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Books of Secrets

Natural Philosophy in England, 1550-1600

How cultural categories shaped--and were shaped by--new ideas about controlling nature

The rise of print culture in early modern England is one of the most important and most frequently studied changes of the period. Often viewed as a marker of modernity, this shift provides the starting point for Books of Secrets, which illuminates how sixteenth-century English culture was influenced by one particular type of print matter--"books of secrets." Ranging from alchemy to necromancy, these texts offered medieval readers an affordable and accessible collection of knowledge about the natural world.

Studying not only the content of these books but also uncovering how readers digested and reacted to it, Allison Kavey delves into several aspects of book production and consumption in early modern England. Books of Secrets examines familiar concerns of publishing--promotion, pricing, audience identification, and manipulation of structure and content--to show how books of secrets were part of a broad cultural effort to make elite knowledge popular and, in so doing, also make it legitimate and acceptable. Citing the importance of printers in choosing and structuring the books' contents, Kavey investigates how print materials record and store prevailing cultural myths and ideas about manipulating nature, while also generating new ones. She points out that books of secrets legitimized this process, thereby expanding cultural categories, such as masculinity, femininity, gentleman, lady, and midwife to include the willful command of the natural world.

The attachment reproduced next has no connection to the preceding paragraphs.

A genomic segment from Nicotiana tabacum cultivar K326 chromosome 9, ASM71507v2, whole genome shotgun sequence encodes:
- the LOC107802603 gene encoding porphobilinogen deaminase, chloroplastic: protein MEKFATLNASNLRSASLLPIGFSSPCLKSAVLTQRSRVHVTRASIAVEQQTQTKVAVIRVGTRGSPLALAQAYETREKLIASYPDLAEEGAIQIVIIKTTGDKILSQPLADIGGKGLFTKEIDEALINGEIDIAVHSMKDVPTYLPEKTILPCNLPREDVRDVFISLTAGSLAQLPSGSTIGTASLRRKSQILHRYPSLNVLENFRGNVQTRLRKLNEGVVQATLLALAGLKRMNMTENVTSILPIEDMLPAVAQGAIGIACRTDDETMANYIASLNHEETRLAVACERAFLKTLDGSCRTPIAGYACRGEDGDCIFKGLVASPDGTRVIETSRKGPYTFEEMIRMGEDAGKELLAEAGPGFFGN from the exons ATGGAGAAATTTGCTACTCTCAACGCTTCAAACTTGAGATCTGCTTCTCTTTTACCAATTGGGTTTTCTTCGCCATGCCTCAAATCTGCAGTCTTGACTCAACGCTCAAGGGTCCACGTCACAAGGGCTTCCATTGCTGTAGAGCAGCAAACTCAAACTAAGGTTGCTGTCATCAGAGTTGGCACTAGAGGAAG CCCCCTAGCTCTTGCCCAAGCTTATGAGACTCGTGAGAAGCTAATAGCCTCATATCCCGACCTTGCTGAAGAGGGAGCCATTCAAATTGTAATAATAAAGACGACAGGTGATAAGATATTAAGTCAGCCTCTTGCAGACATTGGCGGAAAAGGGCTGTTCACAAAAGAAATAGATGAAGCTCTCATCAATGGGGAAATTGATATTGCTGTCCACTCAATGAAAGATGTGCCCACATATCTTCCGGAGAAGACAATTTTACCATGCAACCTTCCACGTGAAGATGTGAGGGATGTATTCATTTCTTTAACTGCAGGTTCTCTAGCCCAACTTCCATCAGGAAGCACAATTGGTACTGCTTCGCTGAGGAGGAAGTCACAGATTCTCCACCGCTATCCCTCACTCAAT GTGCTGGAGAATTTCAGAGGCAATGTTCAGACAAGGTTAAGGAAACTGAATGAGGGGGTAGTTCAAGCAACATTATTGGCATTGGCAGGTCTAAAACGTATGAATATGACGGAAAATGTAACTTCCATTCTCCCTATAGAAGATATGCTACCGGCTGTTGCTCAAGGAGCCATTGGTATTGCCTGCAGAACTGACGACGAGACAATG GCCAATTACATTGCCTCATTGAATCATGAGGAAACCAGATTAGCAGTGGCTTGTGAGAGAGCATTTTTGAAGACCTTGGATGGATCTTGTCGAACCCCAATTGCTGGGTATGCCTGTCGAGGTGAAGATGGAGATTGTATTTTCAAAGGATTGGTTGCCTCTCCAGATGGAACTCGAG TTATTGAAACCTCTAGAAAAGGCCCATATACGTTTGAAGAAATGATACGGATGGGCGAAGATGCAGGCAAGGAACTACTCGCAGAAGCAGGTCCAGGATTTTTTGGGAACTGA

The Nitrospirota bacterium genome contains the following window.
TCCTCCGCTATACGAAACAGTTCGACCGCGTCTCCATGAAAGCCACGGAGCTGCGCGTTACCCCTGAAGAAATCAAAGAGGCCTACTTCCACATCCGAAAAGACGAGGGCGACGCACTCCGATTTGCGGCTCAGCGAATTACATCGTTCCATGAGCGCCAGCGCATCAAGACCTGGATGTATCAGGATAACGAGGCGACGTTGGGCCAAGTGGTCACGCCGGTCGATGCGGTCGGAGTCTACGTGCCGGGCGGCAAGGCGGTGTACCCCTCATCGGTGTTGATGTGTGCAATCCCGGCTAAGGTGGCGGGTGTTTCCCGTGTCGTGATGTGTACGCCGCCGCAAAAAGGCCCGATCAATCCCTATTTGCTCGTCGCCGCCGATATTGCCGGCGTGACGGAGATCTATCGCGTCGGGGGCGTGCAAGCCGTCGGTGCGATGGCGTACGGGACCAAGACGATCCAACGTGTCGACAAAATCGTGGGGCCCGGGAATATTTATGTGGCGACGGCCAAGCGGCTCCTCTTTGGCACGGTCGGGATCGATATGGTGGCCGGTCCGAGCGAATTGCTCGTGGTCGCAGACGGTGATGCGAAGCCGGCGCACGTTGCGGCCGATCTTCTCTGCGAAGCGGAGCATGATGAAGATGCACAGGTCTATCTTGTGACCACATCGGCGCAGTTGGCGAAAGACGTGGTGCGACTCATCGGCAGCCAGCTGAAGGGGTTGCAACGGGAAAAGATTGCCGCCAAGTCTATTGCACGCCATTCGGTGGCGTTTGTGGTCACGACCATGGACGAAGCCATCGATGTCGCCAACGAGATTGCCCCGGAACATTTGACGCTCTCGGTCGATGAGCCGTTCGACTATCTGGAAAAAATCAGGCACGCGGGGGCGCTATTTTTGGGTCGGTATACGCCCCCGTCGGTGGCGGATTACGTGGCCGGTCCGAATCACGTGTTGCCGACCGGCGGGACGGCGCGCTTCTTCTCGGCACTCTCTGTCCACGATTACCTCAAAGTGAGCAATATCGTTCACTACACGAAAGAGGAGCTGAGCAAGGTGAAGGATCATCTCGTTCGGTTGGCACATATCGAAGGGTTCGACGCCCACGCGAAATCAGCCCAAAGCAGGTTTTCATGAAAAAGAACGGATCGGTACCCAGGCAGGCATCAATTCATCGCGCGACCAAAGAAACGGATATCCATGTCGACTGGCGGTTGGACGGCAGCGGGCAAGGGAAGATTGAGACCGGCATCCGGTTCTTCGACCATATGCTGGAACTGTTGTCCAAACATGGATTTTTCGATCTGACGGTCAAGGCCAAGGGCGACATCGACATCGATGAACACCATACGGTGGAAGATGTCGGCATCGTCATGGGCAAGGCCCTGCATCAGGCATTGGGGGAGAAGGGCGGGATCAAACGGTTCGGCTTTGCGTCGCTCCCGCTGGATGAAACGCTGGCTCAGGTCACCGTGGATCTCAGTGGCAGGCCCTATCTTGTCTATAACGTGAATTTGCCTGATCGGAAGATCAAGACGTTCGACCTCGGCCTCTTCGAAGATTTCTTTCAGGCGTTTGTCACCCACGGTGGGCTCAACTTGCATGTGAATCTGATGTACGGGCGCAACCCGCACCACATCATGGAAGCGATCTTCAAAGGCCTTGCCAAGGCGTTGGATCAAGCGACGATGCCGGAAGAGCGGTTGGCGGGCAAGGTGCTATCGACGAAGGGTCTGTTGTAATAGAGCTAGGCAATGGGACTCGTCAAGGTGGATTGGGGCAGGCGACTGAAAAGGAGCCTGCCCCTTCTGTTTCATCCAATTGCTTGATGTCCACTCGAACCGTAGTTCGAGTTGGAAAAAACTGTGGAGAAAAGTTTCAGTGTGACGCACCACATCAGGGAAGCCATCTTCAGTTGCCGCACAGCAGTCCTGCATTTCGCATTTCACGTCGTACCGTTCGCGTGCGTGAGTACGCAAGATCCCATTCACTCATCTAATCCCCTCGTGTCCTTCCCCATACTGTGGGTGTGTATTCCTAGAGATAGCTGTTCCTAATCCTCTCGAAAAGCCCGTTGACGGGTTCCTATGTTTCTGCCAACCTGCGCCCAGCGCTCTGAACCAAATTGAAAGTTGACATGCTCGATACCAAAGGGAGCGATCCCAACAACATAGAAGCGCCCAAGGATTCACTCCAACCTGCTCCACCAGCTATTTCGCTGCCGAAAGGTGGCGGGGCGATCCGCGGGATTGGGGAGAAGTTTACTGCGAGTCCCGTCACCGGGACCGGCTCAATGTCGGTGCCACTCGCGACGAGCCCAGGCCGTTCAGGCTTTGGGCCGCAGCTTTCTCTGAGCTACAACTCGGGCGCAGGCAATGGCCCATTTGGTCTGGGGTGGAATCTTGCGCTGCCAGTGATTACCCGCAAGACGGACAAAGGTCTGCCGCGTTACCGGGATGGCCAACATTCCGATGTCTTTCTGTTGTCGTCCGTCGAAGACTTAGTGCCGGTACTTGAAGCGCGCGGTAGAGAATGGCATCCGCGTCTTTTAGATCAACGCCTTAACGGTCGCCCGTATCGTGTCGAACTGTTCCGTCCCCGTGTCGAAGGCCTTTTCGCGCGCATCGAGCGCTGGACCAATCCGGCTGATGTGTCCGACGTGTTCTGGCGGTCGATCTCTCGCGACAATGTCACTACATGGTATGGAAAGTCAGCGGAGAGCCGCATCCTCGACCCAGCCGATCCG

Kavey's book is an excellent entrée into this class of writings and provides many insights into how they were constructed."--Renaissance Quarterly

“An important and long-awaited contribution to the history of science. . . . [Books of Secrets] will undoubtedly enrich and expand prevailing assumptions about the intersection of scientific knowledge and print culture in sixteenth-century England.”--ISIS

“An impressive achievement. Books of Secrets brings together realms too often left disparate in contemporary scholarship: gender studies, history of science, and book history. It is fascinating how Kavey deftly traces fungible notions of agency across various materials and explanations, and this refusal to settle for easy answers is one of the book’s many virtues. The answers it gives are all the more profound, and persuasive, for the effort.”--Michael Schoenfeldt, author of Bodies and Selves in Early Modern England

"In exploring connections between books of secrets and other early modern publications such as recipe collections, popular dramas, and horse-care manuals, Kavey shows how these materials represent the emerging concept that the natural world can be successfully manipulated by technology, even as used by ordinary people. This stimulating read makes a significant contribution to several fields: the history of science, the history of the book, women's studies, and print culture in early modern England."--Clare Carroll, Director of Renaissance Studies, CUNY Graduate Center

Allison Kavey is an assistant professor of history at the City University of New York’s John Jay College of Criminal Justice.

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